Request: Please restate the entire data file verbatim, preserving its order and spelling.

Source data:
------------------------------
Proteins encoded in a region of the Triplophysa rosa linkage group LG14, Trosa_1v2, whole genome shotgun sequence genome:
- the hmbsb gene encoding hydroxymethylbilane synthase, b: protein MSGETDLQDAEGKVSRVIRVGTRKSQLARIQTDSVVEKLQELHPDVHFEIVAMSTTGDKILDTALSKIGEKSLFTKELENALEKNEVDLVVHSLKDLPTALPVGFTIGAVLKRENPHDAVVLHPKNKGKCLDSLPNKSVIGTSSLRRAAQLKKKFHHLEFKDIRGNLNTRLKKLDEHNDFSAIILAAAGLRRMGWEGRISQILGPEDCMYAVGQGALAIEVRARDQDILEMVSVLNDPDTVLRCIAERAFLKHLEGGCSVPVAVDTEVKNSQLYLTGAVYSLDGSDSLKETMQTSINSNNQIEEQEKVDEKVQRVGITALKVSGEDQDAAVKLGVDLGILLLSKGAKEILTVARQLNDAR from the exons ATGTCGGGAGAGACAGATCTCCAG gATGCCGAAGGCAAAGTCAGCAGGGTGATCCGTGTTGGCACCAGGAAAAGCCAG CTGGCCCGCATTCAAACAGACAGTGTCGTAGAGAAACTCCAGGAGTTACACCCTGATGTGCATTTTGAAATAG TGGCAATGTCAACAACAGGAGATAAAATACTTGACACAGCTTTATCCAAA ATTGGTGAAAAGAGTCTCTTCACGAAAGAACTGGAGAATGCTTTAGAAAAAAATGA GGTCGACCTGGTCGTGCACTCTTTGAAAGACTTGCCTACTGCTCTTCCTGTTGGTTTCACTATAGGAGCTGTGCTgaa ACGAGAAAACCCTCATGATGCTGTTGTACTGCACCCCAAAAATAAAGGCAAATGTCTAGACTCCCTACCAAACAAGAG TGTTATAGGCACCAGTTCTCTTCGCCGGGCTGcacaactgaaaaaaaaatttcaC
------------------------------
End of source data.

Proteins encoded in a region of the Triplophysa rosa linkage group LG14, Trosa_1v2, whole genome shotgun sequence genome:
- the hmbsb gene encoding hydroxymethylbilane synthase, b: protein MSGETDLQDAEGKVSRVIRVGTRKSQLARIQTDSVVEKLQELHPDVHFEIVAMSTTGDKILDTALSKIGEKSLFTKELENALEKNEVDLVVHSLKDLPTALPVGFTIGAVLKRENPHDAVVLHPKNKGKCLDSLPNKSVIGTSSLRRAAQLKKKFHHLEFKDIRGNLNTRLKKLDEHNDFSAIILAAAGLRRMGWEGRISQILGPEDCMYAVGQGALAIEVRARDQDILEMVSVLNDPDTVLRCIAERAFLKHLEGGCSVPVAVDTEVKNSQLYLTGAVYSLDGSDSLKETMQTSINSNNQIEEQEKVDEKVQRVGITALKVSGEDQDAAVKLGVDLGILLLSKGAKEILTVARQLNDAR from the exons ATGTCGGGAGAGACAGATCTCCAG gATGCCGAAGGCAAAGTCAGCAGGGTGATCCGTGTTGGCACCAGGAAAAGCCAG CTGGCCCGCATTCAAACAGACAGTGTCGTAGAGAAACTCCAGGAGTTACACCCTGATGTGCATTTTGAAATAG TGGCAATGTCAACAACAGGAGATAAAATACTTGACACAGCTTTATCCAAA ATTGGTGAAAAGAGTCTCTTCACGAAAGAACTGGAGAATGCTTTAGAAAAAAATGA GGTCGACCTGGTCGTGCACTCTTTGAAAGACTTGCCTACTGCTCTTCCTGTTGGTTTCACTATAGGAGCTGTGCTgaa ACGAGAAAACCCTCATGATGCTGTTGTACTGCACCCCAAAAATAAAGGCAAATGTCTAGACTCCCTACCAAACAAGAG TGTTATAGGCACCAGTTCTCTTCGCCGGGCTGcacaactgaaaaaaaaatttcaC